Exception Handling:-

  • Each and every exception is considered as an object.
  • If there is any exception in running programming then program receives appropriate object or an exception from JRE.
  • After receiving an object of that exception it is responsibility of the program to handle that exception.
  • If the program is unable to handle an exception then that exception is forwarded to the default exception handle in java.
  • Default exception handler of java prints an exception message on the screen and terminates the program abnormally.
  • To avoid this abnormal termination we have to handle that exception in our program.
  • After handling an exception in the program our program can continue for remaining instructions.

e.g.

void gun()

{

int no;

no=10/0;

}

void fun()

{

gun();

}

public static void main(String args[])

{

fun();

}

Output:-

gun :: ArithmaticException, divideByZeroException

fun

main

  • This is a stack trace of our program. In this program we get an exception inside a gun function and JRE prints each and every function call from that function by unwinding the stack frame.
  • In this case exception is not handled due to which it is forwarded to the default exception handler.

 

Exception Handling

 

Try block:-

  • All the statements written inside a try block are observed by the JRE for the exceptions.
  • If there is some exception inside a try then JRE throws an object of that exception and that object is accepted by appropriate catch block.
  • Inside a catch block we have to write a code for handling that exception.
  • After handling the exception inside the catch block our program can continue its exception successfully.
  • If there is no appropriate catch block inside the program then that exception is forwarded to its super class exception catch code and default exception handler of java.

e.g.

class demo

{

int i,j,k;

i=10;

j=0;

fun()

{

try{

System.out.println(“inside a try block”);

k=i/j;

}catch(ArithmaticException e)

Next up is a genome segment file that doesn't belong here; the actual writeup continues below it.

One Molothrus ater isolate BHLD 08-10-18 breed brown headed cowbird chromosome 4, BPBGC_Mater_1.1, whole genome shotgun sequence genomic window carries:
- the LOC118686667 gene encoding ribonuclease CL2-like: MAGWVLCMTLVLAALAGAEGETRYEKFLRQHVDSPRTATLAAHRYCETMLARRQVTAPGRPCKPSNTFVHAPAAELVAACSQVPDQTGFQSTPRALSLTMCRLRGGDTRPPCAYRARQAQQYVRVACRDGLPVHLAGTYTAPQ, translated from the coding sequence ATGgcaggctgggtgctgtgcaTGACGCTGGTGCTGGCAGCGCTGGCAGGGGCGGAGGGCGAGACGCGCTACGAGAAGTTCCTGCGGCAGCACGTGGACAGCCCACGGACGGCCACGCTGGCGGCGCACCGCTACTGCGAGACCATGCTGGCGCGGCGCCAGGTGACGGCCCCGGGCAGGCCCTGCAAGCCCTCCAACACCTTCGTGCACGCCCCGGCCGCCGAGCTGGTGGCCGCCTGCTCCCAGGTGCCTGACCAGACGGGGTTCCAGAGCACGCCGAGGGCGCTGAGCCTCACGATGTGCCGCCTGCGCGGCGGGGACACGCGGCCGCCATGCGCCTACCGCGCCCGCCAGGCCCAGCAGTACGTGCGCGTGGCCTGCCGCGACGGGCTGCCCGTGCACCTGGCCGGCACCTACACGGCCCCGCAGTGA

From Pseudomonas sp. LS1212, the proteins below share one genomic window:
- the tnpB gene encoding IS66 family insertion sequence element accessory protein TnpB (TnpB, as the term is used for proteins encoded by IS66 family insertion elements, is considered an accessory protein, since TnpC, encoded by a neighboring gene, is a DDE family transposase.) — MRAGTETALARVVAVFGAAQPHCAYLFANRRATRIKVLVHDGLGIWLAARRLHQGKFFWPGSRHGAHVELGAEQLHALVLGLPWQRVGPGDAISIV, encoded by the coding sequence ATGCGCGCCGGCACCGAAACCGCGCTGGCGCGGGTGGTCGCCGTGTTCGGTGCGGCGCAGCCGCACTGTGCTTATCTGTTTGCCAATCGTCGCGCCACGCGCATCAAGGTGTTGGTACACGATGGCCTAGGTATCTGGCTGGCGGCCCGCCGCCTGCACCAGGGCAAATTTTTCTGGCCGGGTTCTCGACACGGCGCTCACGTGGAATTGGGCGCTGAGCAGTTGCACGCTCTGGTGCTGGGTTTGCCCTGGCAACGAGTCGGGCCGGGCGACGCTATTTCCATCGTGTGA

{

System.out.println(“inside catch block.”);

}

System.out.println(“After the catch block.”);

}

}

class hello

{

public static void main(String args[])

{

demo d = new demo();

d.fun();

System.out.println(“after calling fun.”);

}

}

Output:-

inside try block

inside catch block

after the catch block

after calling fun

  • If the try block contains an exception code then the code after exceptional instruction is not executed because the control is directly transfer to the catch block.
  • Therefore the line after exceptional instruction is not executed.

Multiple catch or single try block:-

  • We can write multiple catch blocks for single try block.
  • The appropriate catch block is evaluated depend on the exception.
  • If we have to provide catch block then the flow of that catch block must be in decreasing order of their class hierarchy.
  • Means a sub class exception is handled first before derived class exception.
  • If there is an exception inside a catch block then JRE scans each and every catch block in the top to bottom order.
  • If any catch block is matched with that exception then control is not passed by remaining catch block.

e.g.

try{

int no=10/0;

}catch(Exception e)

{

System.out.println(“inside first catch block.”);

}

catch(ArithmaticException e)

{

System.out.println(“inside second catch block.”);

}

Output:-

Error

  • Because in java unreachable code is considered as an error.
  • In our example, second catch block is an unreachable code.
  • But if we swap hat catch block then program runs successfully.
  • Because ArithmaticException catch block can successfully handled divideByZeroException.

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Written by Sourabh Bhunje

Sourabh Bhunje, B.E. IT from Pune University. Currently Working at Techliebe. Professional Skills: Programming - Software & Mobile, Web & Graphic Design, Localization, Content Writing, Sub-Titling etc. http://techliebe.com/about-us

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